What do you want to accomplish this year? At the outset of a new year, resolutions feel like a promise we make to ourselves. Then, a few months into the year, suddenly our resolutions feel like an extra weight on our shoulders. But it doesn’t have to be that way! We’re of the opinion that anything you resolve to do should be added to your list of resolutions—whether you planned it or not. Whatever your accomplishments may be three, six, or nine months from now, you deserve a pat on the back. There’s nothing wrong with resolutions made after the fact.
With that positivity in mind, we came up with some simple and straightforward quilting and sewing resolutions you were probably planning on implementing anyway. If you were stumped on resolutions to set for yourself, this should help you create some manageable goals for the year.
Tend to Your Quilts
As avid quilters, we’re surrounded by quilts. We have quilts on display, quilts in storage, quilts in use on beds. Now is a great time to take stock of your quilts and consider switching up their rotation.
Your displayed and used quilts may need to be washed. Lovingly handmade quilts can be delicate objects—especially if they have lace or dimensional applique work. Determine which quilts can be machine or hand washed (cold water only, gentle cycle, gentle detergent) and which need to be dry cleaned.
A good rule of thumb is that an actively used quilt should be washed approximately twice a year. Children and kids in the house? You might need to wash that quilt a bit more. If your quilts are on display, they may not need to be washed so much as hung outside to air out—choose a shady area, out of the sun, to preserve your colors!
Consider pulling quilts out of storage to replace the quilts you used last year for bedding and display. The more you rotate your quilts, the longer they will last on the whole. Check out our blog post on Our Favorite Ways to Display Quilts for some fun ideas to spice up your home with quilts in the new year!
Replace Old Needles
Your sewing machine needles get a really tough workout. As a result, they degrade at a fairly rapid rate. Old and potentially rusty needles create a nightmare for sewing projects. Needle points grow dull and blunt over time and use. If you don’t replace old needles they can ruin beautiful fabrics and threads and destroy your quilts before they’re even finished.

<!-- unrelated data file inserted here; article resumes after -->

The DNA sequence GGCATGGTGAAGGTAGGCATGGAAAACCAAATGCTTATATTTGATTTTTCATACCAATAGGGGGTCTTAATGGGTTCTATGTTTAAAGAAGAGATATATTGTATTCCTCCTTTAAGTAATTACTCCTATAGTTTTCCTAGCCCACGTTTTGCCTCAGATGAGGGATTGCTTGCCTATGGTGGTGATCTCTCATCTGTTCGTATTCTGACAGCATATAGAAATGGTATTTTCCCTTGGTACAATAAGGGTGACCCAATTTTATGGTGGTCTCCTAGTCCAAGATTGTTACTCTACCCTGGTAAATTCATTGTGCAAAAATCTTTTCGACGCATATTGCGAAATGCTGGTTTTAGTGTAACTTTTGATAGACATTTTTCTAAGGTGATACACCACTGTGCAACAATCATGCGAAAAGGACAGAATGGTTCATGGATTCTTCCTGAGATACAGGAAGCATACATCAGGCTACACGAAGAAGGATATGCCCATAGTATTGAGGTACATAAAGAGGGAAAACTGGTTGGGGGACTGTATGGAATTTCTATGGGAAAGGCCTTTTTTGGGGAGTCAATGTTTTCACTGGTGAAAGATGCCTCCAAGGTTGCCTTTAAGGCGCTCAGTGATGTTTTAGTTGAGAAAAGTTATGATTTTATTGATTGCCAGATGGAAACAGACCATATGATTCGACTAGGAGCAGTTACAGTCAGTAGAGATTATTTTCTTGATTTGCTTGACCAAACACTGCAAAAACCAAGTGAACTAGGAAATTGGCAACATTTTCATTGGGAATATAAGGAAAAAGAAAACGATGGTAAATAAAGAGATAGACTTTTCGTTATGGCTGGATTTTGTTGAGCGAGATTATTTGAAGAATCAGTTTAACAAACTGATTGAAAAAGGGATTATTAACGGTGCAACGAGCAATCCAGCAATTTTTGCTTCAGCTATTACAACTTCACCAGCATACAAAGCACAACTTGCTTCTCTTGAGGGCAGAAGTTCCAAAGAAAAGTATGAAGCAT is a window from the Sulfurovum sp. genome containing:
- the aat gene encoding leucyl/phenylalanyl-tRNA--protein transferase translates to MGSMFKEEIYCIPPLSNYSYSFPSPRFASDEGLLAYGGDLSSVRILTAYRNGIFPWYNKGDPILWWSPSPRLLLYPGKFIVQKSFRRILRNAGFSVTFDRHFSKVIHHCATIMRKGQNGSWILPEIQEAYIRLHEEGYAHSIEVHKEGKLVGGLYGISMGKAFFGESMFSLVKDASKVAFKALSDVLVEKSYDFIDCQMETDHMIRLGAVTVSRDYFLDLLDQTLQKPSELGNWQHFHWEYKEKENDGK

So, how often should you replace needles? We recommend always checking the needle before you start sewing—just in case—but a good rule of thumb is to replace needles after every three to four bobbins. Touch the tip of the needle when you first install it, and then after a few projects. Listen to your machine working with a new needle, and then working with a needle that you know is old and requires changing. You’ll soon learn what a new vs. old needle feels and sounds like, making it easier to determine when it’s time for a replacement.
Need to replace your needles? Check out our stock here.
Organize Craft Room
Take a deep breath. It’s time to tackle your fabric stash and—if you have one—your craft room.
If your craft room requires decluttering, now is the time. The process of decluttering and organizing your craft room should reveal some potential next steps for your fabric stash, but we’ll get to that later. If fabric is part of your clutter, set your stash aside for our next step.
First, take stock of your room and what needs to be addressed. Do you need to organize the space? Do you require additional storage to organize things? Take a look at our Pinterest board of Sewing & Craft Rooms for insight and inspiration on how to declutter and organize your space. There are lots of great ideas there, whether you have a large or small space. The Koala Slim Caddy is a nice organizational addition to any crafting room.
Organize Fabric Stash
Now, let’s talk fabric stash. Part of decluttering your craft space will likely reveal the state of your stash. First, ask yourself:
- What do I want to keep?
- What do I want to donate?
- What do I want to work with this year?